The Nutrition Source
- 54% of American adults drink coffee every day, with an average of about 3 cups per day.
- It’s considered safe to drink up to six cups of coffee per day. In fact, research suggests that drinking coffee may reduce some disease risks.
- Some people may want to consider avoiding coffee or switching to decaf, especially women who are pregnant, or people who have a hard time controlling their blood pressure or blood sugar.
- It’s best to brew coffee with a paper filter to remove a substance that causes an increase in LDL cholesterol.
Four noted benefits of coffee:
1. Possible reduction in heart disease and stroke risk
Studies suggest that drinking coffee regularly decreases risk of heart disease or stroke.
- The Nurses health Study of 83,076 women showed that regular coffee consumption was associated with a modest reduction in stroke risk. (17)
- Another study of 37,514 participants concluded that moderate coffee drinking was associated with a reduced risk of heart disease. (18)
2. Lower risk of developing type 2 diabetes
Research shows that caffeine raises blood sugar in the short term, but the antioxidants in coffee <<link to antioxidant article>> may improve insulin sensitivity and lower the risk of type 2 diabetes over many years (3-5).
- A study of over 125,000 participants tracked coffee consumption and new cases of type 2 diabetes for 18 years. This study showed that women who drink more than six cups of coffee per day reduced their risk for developing type 2 diabetes by almost 30 percent. (19)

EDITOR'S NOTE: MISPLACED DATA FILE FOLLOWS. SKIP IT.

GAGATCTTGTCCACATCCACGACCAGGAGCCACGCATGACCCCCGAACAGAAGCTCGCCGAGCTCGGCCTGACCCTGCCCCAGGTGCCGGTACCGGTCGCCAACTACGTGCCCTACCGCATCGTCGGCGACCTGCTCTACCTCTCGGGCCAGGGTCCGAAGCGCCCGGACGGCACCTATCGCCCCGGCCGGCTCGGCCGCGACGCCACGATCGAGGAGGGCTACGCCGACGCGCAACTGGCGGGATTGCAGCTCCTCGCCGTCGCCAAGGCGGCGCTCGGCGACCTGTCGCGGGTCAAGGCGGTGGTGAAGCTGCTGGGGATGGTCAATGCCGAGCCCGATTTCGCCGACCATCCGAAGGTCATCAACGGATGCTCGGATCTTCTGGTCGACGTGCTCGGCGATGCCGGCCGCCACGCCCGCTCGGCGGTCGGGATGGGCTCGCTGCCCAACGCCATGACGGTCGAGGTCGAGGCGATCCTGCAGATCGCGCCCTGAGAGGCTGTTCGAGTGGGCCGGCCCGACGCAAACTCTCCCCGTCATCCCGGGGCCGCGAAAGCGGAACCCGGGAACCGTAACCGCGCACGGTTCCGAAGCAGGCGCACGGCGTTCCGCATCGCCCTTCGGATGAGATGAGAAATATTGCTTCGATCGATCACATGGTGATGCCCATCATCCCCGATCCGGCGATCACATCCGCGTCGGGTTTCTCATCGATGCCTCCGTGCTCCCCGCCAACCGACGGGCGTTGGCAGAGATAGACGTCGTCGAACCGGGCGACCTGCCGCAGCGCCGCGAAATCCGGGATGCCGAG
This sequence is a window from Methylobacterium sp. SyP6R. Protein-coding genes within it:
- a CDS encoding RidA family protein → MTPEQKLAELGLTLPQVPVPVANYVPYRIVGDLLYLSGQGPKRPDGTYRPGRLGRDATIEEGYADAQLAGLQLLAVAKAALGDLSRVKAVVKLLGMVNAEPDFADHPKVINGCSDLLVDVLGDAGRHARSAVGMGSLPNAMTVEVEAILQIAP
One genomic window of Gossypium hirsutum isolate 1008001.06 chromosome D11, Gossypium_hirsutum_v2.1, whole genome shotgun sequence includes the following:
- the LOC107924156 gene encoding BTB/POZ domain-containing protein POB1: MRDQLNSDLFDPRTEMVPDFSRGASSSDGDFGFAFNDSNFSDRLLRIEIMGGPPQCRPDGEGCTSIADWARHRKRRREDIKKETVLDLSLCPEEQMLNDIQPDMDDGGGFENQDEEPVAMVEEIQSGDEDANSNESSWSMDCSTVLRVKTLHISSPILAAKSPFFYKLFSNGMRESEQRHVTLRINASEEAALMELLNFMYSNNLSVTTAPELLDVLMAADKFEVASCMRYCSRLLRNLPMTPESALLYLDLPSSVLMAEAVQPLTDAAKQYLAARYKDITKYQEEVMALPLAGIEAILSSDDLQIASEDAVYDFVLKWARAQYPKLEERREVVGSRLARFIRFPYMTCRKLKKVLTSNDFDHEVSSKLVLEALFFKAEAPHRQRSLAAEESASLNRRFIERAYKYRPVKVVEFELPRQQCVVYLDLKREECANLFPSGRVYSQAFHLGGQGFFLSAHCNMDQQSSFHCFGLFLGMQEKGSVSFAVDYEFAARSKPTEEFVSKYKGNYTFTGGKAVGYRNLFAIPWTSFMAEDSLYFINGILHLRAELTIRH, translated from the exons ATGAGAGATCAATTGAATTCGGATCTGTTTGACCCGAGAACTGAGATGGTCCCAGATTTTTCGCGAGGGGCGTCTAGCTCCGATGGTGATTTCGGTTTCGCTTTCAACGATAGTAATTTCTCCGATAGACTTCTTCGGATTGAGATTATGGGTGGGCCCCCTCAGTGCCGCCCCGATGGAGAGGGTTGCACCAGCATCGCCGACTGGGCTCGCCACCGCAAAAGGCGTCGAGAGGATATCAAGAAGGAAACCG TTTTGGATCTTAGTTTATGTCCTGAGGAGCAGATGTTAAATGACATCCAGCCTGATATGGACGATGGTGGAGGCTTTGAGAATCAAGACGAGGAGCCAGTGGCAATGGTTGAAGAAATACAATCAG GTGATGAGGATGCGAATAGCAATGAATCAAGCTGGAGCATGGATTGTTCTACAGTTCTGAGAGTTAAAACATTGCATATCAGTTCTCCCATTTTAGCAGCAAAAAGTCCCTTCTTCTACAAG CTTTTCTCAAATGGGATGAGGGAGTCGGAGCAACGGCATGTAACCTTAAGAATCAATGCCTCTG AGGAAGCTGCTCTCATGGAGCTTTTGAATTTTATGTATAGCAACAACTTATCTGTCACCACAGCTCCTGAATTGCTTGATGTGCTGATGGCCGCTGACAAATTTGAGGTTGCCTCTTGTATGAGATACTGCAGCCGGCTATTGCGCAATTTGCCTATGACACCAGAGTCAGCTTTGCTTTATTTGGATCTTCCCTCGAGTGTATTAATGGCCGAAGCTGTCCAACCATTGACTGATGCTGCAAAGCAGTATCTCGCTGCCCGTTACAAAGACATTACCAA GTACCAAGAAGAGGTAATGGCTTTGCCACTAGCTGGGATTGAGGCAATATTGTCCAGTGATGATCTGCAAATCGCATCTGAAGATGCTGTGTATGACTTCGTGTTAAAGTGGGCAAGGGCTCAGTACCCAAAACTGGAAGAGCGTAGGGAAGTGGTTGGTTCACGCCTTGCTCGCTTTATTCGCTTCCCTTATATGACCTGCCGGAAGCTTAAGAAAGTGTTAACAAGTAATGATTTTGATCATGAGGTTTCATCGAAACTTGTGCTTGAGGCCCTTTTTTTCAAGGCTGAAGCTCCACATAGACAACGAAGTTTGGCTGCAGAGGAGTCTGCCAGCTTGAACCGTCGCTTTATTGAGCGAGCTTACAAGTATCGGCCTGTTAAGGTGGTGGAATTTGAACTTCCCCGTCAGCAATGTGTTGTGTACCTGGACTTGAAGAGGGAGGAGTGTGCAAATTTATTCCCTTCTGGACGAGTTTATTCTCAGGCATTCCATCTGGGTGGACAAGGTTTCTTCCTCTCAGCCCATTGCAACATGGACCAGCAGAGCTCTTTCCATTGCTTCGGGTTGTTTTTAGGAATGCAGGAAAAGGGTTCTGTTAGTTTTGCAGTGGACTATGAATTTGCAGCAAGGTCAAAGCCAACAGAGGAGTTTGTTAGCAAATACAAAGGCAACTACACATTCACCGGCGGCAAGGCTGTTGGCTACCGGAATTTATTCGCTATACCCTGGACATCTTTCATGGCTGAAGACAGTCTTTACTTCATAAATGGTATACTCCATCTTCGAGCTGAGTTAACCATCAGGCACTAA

- Decaffeinated coffee was also beneficial in reducing type 2 diabetes risk, but the benefit was less pronounced. (20)
- A study of 74,749 women analyzed the intake of caffeinated and caffeine-free beverages with respect to the development of type 2 diabetes. The study showed that caffeinated coffee reduced type 2 diabetes risk by 4% and decaffeinated reduced the risk by 7%. This suggests that a component of coffee independent of caffeine, perhaps antioxidants found in both regular coffee and decaf, is responsible for the decrease in type 2 diabetes risk. (19)
3. Protects against gallstones
- A study of 46,008 men tracked their development of gallstone and their coffee consumption for 10 years. After adjusting for other factors known to cause gallstones, the study concluded that men who consistently drank coffee were significantly less likely to develop gallstones compared to men who did not. (21)
- A similar large study found the same result in women. (22)
4. Lower risk of developing Parkinson’s Disease
- A study tracked coffee consumption and Parkinson’s Disease development of 6,710 men and women over 22 years. In that time, after adjusting for known risks of Parkinson’s Disease, coffee drinkers had a significantly lower risk of developing the disease than non-drinkers. (23)
Hidden calories in coffee drinks
A plain “black” cup of coffee is a very low calorie drink – 8 oz only contains 2 calories! However, adding sugar, cream, and milk can quickly bump up the calorie counts. A tablespoon of cream contains 52 calories, and a tablespoon of whole milk contains 9 calories. While 9 calories isn’t a lot, milk is often poured into coffee without measuring, so you may be getting several servings of milk or cream in your coffee. A tablespoon of sugar contains 48 calories, so if you take your coffee with cream and sugar, you’re adding over 100 extra calories to your daily cup. It’s important to be aware of and account for these calories as part of your daily eats, or consider going with skim milk in your coffee (only 5 calories per tablespoon).
The real caloric danger occurs in specialty mochas, lattes, or blended icy coffee drinks. These drinks are often super-sized and can contain anywhere from 200-500 calories, as well as an extremely large amount of sugar. With these drinks, it’s best to enjoy them as a treat or dessert, and stick with plain, minimally sweetened coffee on a regular basis.